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AJR Am J Roentgenol. 2010 Sep;195(3):W214-20. doi: 10.2214/AJR.09.3506.

Pulmonary embolism in pregnancy: CT pulmonary angiography versus perfusion scanning.

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Department of Radiology, Medical College of Wisconsin, 9200 W Wisconsin Ave., Milwaukee, WI 53226-3596, USA.



The purpose of this study was to evaluate the equivalence of CT pulmonary angiography and perfusion scanning in terms of diagnostic quality and negative predictive value in the imaging of pulmonary embolism (PE) in pregnancy.


Between 2000 and 2007 at a university hospital and a large private hospital, 199 pregnant patients underwent 106 CT pulmonary angiographic examinations and 99 perfusion scans. Image quality was evaluated, and the findings were reread by radiologists and compared with the original clinical readings. Three-month follow-up findings of PE and deep venous thrombosis were recorded.


PE was found in four of the 106 patients (3.7%) who underwent CT pulmonary angiography. The overall image quality was poor in 5.6% of cases, acceptable in 17.9%, and good in 76.4%. Fourteen CT and nine radiographic studies showed other clinically significant abnormalities. Six patients had indeterminate CT pulmonary angiographic findings, three had normal perfusion scans, and none underwent anticoagulation. All perfusion scan findings were normal. There was one incomplete study, and follow-up CT pulmonary angiography performed the same day showed PE. Two of 99 studies (2.02%) showed intermediate probability of the presence of PE; PE was not found at CT pulmonary angiography, but pneumonia was found. PE was found in one postpartum patient 9 weeks after she had undergone CT pulmonary angiography and ultrasound with normal findings. None of the patients died.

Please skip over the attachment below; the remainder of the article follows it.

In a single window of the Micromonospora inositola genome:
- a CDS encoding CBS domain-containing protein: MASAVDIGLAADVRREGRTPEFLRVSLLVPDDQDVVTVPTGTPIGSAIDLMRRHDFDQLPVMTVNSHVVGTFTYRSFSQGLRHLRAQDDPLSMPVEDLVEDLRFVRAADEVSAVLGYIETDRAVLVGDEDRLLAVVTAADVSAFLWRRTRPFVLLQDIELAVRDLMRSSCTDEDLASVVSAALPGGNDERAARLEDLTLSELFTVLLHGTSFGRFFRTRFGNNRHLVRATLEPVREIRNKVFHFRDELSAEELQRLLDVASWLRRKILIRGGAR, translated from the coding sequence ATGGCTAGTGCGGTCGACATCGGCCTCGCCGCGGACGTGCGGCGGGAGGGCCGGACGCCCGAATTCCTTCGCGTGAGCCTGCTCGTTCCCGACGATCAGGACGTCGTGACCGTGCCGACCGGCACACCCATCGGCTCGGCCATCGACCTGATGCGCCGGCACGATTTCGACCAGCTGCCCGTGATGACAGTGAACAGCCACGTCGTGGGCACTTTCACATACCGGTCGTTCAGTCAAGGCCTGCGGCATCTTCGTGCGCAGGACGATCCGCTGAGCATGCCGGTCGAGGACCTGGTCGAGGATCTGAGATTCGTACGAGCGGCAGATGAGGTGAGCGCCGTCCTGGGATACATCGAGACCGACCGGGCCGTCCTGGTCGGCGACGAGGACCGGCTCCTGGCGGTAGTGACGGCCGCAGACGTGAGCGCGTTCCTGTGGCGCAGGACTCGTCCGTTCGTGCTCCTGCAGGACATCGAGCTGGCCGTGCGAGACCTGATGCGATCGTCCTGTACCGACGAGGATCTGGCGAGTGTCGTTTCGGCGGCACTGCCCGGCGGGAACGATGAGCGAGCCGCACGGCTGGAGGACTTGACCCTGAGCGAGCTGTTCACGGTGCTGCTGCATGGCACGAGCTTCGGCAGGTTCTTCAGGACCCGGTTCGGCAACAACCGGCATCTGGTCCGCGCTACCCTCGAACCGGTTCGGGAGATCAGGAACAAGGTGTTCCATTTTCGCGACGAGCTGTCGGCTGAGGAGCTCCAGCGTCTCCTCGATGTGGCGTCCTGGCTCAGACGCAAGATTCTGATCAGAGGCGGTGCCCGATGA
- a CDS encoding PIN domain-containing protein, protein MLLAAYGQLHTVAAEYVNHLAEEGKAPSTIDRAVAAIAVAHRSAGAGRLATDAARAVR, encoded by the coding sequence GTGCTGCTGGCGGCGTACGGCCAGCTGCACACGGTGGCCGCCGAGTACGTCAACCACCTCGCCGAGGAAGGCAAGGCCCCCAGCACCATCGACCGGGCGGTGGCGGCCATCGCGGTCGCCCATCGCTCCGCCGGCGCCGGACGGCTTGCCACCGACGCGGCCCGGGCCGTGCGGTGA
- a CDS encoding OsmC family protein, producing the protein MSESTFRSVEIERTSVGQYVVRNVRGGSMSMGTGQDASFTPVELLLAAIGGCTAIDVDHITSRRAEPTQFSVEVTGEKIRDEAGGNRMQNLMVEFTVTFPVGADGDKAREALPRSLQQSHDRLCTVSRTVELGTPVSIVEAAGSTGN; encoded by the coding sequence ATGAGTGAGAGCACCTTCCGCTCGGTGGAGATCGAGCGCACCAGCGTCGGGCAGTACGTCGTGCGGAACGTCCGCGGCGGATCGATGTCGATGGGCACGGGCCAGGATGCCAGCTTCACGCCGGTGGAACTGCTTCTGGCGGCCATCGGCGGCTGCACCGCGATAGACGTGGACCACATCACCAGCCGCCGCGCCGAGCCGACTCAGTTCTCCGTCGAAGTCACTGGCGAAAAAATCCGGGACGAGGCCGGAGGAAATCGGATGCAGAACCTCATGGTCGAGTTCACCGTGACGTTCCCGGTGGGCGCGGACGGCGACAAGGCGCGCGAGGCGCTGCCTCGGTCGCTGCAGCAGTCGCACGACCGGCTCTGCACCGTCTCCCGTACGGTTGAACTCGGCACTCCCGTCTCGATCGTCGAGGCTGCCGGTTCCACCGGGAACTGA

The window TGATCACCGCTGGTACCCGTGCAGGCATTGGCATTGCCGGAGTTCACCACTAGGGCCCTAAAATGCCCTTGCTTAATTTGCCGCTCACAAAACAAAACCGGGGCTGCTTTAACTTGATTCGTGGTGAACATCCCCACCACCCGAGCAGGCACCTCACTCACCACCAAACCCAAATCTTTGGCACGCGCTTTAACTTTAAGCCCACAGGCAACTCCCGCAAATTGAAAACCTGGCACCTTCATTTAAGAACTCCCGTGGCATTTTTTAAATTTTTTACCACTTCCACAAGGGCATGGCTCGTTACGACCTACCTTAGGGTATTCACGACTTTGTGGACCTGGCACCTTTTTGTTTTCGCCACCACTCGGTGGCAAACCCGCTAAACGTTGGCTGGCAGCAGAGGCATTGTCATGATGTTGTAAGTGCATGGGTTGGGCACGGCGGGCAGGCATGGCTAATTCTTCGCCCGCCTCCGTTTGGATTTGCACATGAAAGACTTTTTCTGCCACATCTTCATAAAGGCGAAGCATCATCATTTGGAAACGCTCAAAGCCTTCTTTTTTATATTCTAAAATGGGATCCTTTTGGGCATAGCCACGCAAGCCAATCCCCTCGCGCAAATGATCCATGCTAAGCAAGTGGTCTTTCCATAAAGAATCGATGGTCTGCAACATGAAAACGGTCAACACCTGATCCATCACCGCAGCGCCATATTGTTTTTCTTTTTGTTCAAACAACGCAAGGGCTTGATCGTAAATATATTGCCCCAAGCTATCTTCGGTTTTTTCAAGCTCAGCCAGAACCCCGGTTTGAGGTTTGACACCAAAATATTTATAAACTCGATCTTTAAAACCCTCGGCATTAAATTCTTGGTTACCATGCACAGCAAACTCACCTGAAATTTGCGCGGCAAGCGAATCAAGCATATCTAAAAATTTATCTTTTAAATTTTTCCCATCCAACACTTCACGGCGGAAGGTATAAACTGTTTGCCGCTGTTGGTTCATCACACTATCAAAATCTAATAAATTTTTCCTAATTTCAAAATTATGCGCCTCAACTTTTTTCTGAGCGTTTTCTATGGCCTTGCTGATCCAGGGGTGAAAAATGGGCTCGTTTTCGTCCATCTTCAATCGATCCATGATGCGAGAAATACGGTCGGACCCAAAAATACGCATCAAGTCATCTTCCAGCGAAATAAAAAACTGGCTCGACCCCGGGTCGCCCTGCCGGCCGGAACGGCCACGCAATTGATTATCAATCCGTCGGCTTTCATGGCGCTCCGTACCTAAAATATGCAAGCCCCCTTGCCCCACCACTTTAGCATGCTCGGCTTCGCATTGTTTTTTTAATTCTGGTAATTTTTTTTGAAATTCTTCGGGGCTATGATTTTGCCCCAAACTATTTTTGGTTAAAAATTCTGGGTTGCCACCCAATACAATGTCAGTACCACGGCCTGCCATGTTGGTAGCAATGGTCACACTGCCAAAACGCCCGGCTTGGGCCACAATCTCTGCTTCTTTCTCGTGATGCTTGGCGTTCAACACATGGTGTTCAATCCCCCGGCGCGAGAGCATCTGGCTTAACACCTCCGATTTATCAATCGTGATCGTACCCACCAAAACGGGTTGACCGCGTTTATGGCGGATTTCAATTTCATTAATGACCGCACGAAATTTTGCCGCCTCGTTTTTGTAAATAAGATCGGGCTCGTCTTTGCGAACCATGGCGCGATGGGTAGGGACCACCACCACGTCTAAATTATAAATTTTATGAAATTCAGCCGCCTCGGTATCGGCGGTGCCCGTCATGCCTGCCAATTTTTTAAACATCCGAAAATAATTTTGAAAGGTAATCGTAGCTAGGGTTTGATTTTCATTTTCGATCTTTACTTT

CT pulmonary angiography and perfusion scanning have equivalent clinical negative predictive value (99% for CT pulmonary angiography; 100% for perfusion scanning) and image quality in the care of pregnant patients. Therefore, the choice of study should be based on other considerations, such as radiation concern, radiographic results, alternative diagnosis, and equipment availability. Reducing the amount of radiation to the maternal breast favors use of perfusion scanning when the radiographic findings are normal and there is no clinical suspicion of an alternative diagnosis.

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